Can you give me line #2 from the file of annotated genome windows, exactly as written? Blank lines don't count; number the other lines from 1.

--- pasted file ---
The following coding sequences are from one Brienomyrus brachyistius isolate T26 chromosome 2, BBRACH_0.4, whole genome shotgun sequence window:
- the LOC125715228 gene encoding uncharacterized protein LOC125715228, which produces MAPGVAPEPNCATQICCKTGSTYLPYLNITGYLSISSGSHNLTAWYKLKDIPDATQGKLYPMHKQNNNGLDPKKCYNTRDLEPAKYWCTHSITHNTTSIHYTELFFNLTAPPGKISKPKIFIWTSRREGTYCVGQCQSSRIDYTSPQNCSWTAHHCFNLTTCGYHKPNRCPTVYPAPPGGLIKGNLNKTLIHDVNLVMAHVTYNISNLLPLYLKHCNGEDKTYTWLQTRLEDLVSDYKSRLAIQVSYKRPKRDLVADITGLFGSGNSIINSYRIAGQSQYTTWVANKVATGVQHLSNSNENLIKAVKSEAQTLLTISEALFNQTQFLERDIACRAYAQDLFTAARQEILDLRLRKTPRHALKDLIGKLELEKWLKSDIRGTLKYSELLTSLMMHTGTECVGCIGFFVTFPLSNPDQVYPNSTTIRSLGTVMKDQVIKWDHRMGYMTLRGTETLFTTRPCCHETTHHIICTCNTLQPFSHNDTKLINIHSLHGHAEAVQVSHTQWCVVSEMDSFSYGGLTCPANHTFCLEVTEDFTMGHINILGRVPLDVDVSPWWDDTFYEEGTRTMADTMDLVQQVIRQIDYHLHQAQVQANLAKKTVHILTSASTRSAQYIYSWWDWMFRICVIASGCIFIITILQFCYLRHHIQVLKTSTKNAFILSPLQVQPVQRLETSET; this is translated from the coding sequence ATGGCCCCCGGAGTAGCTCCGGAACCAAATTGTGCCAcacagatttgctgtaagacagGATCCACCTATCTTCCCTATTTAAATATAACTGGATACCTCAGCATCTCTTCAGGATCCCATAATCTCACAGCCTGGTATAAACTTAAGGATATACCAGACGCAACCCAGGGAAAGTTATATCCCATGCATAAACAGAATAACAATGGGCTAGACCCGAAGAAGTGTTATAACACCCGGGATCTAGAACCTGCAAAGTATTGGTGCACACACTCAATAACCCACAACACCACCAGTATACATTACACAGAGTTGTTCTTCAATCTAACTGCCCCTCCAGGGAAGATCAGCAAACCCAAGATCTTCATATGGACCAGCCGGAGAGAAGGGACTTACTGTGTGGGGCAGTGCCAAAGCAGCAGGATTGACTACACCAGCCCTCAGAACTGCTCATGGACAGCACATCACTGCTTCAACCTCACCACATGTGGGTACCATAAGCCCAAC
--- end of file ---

- the LOC125715228 gene encoding uncharacterized protein LOC125715228, which produces MAPGVAPEPNCATQICCKTGSTYLPYLNITGYLSISSGSHNLTAWYKLKDIPDATQGKLYPMHKQNNNGLDPKKCYNTRDLEPAKYWCTHSITHNTTSIHYTELFFNLTAPPGKISKPKIFIWTSRREGTYCVGQCQSSRIDYTSPQNCSWTAHHCFNLTTCGYHKPNRCPTVYPAPPGGLIKGNLNKTLIHDVNLVMAHVTYNISNLLPLYLKHCNGEDKTYTWLQTRLEDLVSDYKSRLAIQVSYKRPKRDLVADITGLFGSGNSIINSYRIAGQSQYTTWVANKVATGVQHLSNSNENLIKAVKSEAQTLLTISEALFNQTQFLERDIACRAYAQDLFTAARQEILDLRLRKTPRHALKDLIGKLELEKWLKSDIRGTLKYSELLTSLMMHTGTECVGCIGFFVTFPLSNPDQVYPNSTTIRSLGTVMKDQVIKWDHRMGYMTLRGTETLFTTRPCCHETTHHIICTCNTLQPFSHNDTKLINIHSLHGHAEAVQVSHTQWCVVSEMDSFSYGGLTCPANHTFCLEVTEDFTMGHINILGRVPLDVDVSPWWDDTFYEEGTRTMADTMDLVQQVIRQIDYHLHQAQVQANLAKKTVHILTSASTRSAQYIYSWWDWMFRICVIASGCIFIITILQFCYLRHHIQVLKTSTKNAFILSPLQVQPVQRLETSET; this is translated from the coding sequence ATGGCCCCCGGAGTAGCTCCGGAACCAAATTGTGCCAcacagatttgctgtaagacagGATCCACCTATCTTCCCTATTTAAATATAACTGGATACCTCAGCATCTCTTCAGGATCCCATAATCTCACAGCCTGGTATAAACTTAAGGATATACCAGACGCAACCCAGGGAAAGTTATATCCCATGCATAAACAGAATAACAATGGGCTAGACCCGAAGAAGTGTTATAACACCCGGGATCTAGAACCTGCAAAGTATTGGTGCACACACTCAATAACCCACAACACCACCAGTATACATTACACAGAGTTGTTCTTCAATCTAACTGCCCCTCCAGGGAAGATCAGCAAACCCAAGATCTTCATATGGACCAGCCGGAGAGAAGGGACTTACTGTGTGGGGCAGTGCCAAAGCAGCAGGATTGACTACACCAGCCCTCAGAACTGCTCATGGACAGCACATCACTGCTTCAACCTCACCACATGTGGGTACCATAAGCCCAAC